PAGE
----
Thursday, December 2, 2010

Well, glad that's over

It's all 'risk oooaaarrrrn'. And this blogger doesn't buy it.

EQE can't save the euro. It can only devalue it. That stuffs the current macro settings for reflation and sooner rather than later the markets will realise it. The US recovery cannot carry the world without a falling dollar even given it's slow strengthening.

Moreover, the risk of an Irish default looks very high. As this blogger has been saying, and Barry Eichengreen, Michael Pettis and Yves Smith (see links) make clear in a debate today, why wouldn't they? The bailout package is fiscal rape.

As for our dollar. This blog stands by its call that it's in trouble. UBS came out late yesterday and endorsed the call. Here's a sample of their reasoning:
It's been a quiet week here in the US with Thanksgiving really knocking out the week from mid-Wednesday onwards. Even so there has quite a lot going on, not the least in the currency markets where Ireland's bailout has failed to restore Euro strength. To my mind, one of the most interesting developments has been across the Pacific where the risk on currency darling - the AUD - has taken a severe pounding, falling from 0.9954 to 0.9657 versus the USD over the past five trading days. Our FX desk in Stamford noted this morning that "0.9593 is the next level in AUD to watch - is where trend line support drawn off the 0.8084 low of June 8 currently intersects. Dropping through this trend line would signal a trend reversal, opening the way to 0.9220."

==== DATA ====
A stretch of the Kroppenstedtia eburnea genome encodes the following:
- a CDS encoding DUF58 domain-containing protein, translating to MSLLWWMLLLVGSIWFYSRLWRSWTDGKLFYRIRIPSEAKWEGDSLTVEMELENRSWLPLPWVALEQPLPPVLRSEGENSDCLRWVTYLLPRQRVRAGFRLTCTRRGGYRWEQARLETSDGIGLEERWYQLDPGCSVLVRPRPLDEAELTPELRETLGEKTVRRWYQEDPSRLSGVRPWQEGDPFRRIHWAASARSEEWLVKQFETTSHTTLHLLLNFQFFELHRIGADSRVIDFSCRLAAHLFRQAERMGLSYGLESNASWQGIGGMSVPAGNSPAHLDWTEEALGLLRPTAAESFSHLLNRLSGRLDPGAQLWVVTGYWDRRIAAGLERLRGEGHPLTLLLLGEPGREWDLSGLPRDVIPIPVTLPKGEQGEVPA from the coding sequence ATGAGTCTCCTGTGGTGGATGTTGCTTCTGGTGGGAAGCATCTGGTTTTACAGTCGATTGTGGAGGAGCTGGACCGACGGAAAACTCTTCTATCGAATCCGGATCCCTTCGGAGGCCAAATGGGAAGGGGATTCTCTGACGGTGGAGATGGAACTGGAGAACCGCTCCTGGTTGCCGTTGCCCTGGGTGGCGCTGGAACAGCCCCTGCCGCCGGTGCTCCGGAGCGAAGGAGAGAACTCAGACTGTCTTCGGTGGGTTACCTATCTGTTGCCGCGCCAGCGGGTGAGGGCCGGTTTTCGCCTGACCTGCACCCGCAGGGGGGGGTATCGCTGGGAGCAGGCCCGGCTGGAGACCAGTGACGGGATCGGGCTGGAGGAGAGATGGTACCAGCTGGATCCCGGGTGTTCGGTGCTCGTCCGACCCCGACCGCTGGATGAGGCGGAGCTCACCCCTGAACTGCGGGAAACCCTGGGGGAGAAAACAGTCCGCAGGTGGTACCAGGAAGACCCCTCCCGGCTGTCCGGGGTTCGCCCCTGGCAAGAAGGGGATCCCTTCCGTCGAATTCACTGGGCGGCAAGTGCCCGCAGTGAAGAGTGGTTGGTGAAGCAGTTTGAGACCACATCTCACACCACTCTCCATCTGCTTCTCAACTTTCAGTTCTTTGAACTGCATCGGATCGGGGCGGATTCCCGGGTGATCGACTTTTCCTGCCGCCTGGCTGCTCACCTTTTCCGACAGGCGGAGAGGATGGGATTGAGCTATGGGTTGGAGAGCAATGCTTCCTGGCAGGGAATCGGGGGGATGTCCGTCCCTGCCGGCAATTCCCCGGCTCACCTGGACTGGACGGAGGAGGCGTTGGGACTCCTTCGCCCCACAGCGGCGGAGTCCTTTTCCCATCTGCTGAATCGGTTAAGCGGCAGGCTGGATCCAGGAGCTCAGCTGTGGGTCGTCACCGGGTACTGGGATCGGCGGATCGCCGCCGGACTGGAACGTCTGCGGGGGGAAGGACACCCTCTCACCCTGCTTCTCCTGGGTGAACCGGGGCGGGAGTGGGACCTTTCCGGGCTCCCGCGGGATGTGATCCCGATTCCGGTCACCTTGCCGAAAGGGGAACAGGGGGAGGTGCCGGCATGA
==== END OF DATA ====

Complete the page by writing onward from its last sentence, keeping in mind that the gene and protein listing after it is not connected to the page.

...It all looks rather worrying. I am getting a lot of questions about whether the risk on cycle has ended and I am increasing coming to the opinion that it has. My contention has always been that Risk On/Risk Off is just a beta market response to swings in the short-term Chinese economic cycle from relative expansion to contraction. Expansion is when jobs are a priority and contraction when inflation becomes the greatest fear. In the early Northern Hemisphere summer, the rhetoric out of the People's Republic was much more concerned with expansion, now it is dominated by fears of inflation.

Yes, commodities especially metals have so far but for how long under this pressure? This blog adds European disintegration fear and the shift in macro settings and still gets a correcting Aussie.

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